The Growing Need for Precious Metals as Insurance
The more things change, the more they stay the same. I can not think of a better saying to describe the financial markets (NYSE:XLF). Over the years, Wall Street has undergone many changes, yet we still have the same problems. When will investors realize that hard assets such as precious metals (NYSE:DBP) are one of the best ways to hedge against an industry plagued with fraud and turmoil?
Physical precious metals such as gold (NYSE:GLD) and silver (NYSE:SLV) hold a special place in the investment spectrum. They are among the purest investment vehicles available, as they do not require fund fees, property taxes, or commissions. The kind of gold and silver that you can hold in your hand has a certain calming effect that printed financial statements or fiat currencies can not offer. This was a cruel lesson for investors that trusted Bernie Madoff, the convicted stockbroker who ran a $50 billion ponzi scheme for 20 years. Despite pleads to the SEC by whistleblower Harry Markopolos, dating back to May of 2000, Bernie Madoff’s ponzi scheme and fictional paper trail lasted until December 2008.
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There seems to be no end to how far some in the financial industry are willing to go in the name of profits. In 1995, Nick Leeson made news by singlehandedly bringing down Barings Bank, the former personal bank to Britain’s Queen. Leeson became a rogue trader after trying to hide losses on his poor Japanese Nikkei index trade. His bet did not work out and cost the bank $1.3 billion and its very existence. Last September, another billion dollar rogue trading scandal broke, this time involving Swiss banking giant UBS (NYSE:UBS). Kweku Adoboli was arrested for alleged illegal trades amounting to a loss of $2.3 billion for the bank. The staggering loss prompted the resignation of CEO Oswald Grubel and the co-heads of equities. Unlike these traders, physical gold and silver will never go rogue.
An added bonus of physical gold and silver is that they do not require a CEO to make business decisions for it. This week has shown once again that fraud and bankruptcy are just a headline away. On Monday, futures broker MF Global (NYSE:MF) filed for Chapter 11. Within a day, it was made aware that the company was not in compliance with the CFTC and CME in regards to customer segregation requirements. After refusing to disclose information to regulators, CEO Jon Corzine admitted to using client money as its financial troubles mounted. The former Goldman Sachs (NYSE:GS) CEO managed to run MF Global into the ground after taking the reigns of the company in March 2010. Investors have to wonder when will regulators take leveraged money and Paul Volcker seriously? Leverage not only gave birth to the housing and credit bubble, but also brought down MF Global as the firm and its CEO apparently learned nothing over the past few years. Eric Lewis, a specialists in international insolvency cases explains, “For every dollar of its own capital on its books, it had borrowed $40, a leverage even greater than that of Lehman Brothers at the time of its collapse.”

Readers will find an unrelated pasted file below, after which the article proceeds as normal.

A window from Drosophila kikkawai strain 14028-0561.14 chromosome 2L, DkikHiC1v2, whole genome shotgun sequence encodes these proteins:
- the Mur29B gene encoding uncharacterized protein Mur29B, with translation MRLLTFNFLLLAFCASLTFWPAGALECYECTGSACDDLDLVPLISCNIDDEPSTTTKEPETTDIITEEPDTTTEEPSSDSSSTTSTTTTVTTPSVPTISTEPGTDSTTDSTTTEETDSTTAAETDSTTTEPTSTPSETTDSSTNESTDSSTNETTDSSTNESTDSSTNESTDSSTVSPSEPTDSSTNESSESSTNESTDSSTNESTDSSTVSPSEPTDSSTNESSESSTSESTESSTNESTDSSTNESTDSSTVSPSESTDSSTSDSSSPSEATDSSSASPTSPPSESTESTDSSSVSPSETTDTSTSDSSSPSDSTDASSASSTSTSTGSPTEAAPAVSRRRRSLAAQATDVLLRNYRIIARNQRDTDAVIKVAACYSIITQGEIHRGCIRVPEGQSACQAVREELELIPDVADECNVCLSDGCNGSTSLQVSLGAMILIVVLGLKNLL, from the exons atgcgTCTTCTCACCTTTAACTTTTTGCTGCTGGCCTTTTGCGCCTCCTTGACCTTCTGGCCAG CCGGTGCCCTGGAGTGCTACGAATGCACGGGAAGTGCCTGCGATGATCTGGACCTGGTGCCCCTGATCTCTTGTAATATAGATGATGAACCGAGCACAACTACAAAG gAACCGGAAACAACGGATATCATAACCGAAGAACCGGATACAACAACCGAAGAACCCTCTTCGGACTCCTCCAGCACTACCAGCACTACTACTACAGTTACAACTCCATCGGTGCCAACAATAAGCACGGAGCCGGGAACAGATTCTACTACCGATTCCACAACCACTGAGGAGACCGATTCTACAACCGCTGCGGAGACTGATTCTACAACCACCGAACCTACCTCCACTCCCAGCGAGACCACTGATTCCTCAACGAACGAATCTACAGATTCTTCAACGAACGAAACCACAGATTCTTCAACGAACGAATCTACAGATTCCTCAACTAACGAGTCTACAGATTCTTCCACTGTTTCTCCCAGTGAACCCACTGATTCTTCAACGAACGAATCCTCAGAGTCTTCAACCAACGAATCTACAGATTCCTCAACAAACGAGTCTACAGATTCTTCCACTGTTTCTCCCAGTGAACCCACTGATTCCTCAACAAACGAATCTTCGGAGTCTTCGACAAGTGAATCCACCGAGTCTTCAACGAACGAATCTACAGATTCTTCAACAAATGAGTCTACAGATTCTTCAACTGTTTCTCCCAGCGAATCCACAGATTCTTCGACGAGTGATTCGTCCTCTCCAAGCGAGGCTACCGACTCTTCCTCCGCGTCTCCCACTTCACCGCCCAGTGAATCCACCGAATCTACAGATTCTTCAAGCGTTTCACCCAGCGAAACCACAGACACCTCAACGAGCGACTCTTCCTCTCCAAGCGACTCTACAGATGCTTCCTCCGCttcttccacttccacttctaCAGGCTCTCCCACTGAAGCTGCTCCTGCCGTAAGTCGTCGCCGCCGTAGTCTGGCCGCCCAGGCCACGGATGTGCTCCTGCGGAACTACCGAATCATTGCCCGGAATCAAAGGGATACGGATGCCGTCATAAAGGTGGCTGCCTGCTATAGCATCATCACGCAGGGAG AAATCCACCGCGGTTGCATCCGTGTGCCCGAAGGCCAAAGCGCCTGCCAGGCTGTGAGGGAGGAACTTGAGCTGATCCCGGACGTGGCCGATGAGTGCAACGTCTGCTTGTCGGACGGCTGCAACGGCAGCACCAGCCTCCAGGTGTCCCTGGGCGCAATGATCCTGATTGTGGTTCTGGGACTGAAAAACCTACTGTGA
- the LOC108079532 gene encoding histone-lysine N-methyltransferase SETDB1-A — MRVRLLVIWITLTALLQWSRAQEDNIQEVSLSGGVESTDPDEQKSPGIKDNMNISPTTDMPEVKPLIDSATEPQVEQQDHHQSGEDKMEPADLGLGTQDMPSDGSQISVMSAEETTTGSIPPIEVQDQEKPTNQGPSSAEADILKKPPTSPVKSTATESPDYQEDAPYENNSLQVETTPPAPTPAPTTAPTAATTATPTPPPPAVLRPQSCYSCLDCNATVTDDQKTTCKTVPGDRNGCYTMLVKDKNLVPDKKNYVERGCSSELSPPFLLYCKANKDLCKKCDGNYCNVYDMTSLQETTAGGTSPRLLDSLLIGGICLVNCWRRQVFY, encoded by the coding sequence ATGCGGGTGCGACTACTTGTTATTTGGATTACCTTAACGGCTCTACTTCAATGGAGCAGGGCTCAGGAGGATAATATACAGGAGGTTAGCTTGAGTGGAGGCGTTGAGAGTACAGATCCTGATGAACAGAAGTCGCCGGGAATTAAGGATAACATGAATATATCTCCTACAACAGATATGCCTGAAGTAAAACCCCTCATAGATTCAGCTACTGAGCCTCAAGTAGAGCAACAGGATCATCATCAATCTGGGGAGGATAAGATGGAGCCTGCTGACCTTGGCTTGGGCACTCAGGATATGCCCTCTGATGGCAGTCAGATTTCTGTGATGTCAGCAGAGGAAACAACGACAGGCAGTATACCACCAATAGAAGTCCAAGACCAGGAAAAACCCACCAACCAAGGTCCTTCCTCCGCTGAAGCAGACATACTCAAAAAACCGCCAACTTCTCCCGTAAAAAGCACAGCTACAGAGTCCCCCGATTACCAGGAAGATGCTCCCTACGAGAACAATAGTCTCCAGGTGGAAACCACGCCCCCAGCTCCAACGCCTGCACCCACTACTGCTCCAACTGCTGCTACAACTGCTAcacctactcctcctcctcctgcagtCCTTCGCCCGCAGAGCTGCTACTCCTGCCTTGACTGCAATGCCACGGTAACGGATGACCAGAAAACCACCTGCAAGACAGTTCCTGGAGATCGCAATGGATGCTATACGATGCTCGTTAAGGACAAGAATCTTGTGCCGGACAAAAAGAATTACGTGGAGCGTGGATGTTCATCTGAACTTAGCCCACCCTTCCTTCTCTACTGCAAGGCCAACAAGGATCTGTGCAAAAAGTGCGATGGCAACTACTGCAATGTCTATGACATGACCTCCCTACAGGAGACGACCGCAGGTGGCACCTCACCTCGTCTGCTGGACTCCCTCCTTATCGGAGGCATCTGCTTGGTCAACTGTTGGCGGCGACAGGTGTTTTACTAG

The grim reality is that instead of an improving economy, conditions are getting worse. In addition to companies going bankrupt, municipalities and countries are now collapsing. After being rated one of the country’s best livable cities last year, Harrisburg, Pennsylvania’s capital, declared bankruptcy last month. After receiving a bailout last year, Greece is once again in need of more money as the debt ridden country hangs on the edge of insolvency and holds the financial markets hostage to headlines. This is nothing new though, Greece has defaulted at least five times since 1826. As more fraud and market turmoil unveils itself, and history shows it will, investors will seek out precious metals as a way to keep a closer eye on their wealth.
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